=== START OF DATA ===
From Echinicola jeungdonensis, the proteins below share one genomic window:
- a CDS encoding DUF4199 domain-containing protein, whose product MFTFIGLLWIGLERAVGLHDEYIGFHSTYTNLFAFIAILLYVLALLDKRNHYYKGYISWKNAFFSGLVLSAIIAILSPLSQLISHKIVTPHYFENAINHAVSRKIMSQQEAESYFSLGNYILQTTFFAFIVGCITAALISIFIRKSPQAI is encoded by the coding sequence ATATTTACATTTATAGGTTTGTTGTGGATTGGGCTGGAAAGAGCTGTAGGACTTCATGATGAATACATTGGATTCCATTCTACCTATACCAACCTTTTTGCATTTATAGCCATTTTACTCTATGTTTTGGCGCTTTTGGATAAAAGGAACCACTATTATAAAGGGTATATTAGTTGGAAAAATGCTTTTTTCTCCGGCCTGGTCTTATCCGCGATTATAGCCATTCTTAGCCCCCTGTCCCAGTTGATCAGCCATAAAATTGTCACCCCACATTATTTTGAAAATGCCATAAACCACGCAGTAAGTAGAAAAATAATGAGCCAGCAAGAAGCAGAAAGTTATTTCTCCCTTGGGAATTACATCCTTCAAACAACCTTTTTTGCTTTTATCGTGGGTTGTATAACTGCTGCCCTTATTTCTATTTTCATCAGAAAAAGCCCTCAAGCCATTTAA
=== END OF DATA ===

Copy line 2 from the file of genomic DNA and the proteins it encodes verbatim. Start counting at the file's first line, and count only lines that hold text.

- a CDS encoding DUF4199 domain-containing protein, whose product MFTFIGLLWIGLERAVGLHDEYIGFHSTYTNLFAFIAILLYVLALLDKRNHYYKGYISWKNAFFSGLVLSAIIAILSPLSQLISHKIVTPHYFENAINHAVSRKIMSQQEAESYFSLGNYILQTTFFAFIVGCITAALISIFIRKSPQAI is encoded by the coding sequence ATATTTACATTTATAGGTTTGTTGTGGATTGGGCTGGAAAGAGCTGTAGGACTTCATGATGAATACATTGGATTCCATTCTACCTATACCAACCTTTTTGCATTTATAGCCATTTTACTCTATGTTTTGGCGCTTTTGGATAAAAGGAACCACTATTATAAAGGGTATATTAGTTGGAAAAATGCTTTTTTCTCCGGCCTGGTCTTATCCGCGATTATAGCCATTCTTAGCCCCCTGTCCCAGTTGATCAGCCATAAAATTGTCACCCCACATTATTTTGAAAATGCCATAAACCACGCAGTAAGTAGAAAAATAATGAGCCAGCAAGAAGCAGAAAGTTATTTCTCCCTTGGGAATTACATCCTTCAAACAACCTTTTTTGCTTTTATCGTGGGTTGTATAACTGCTGCCCTTATTTCTATTTTCATCAGAAAAAGCCCTCAAGCCATTTAA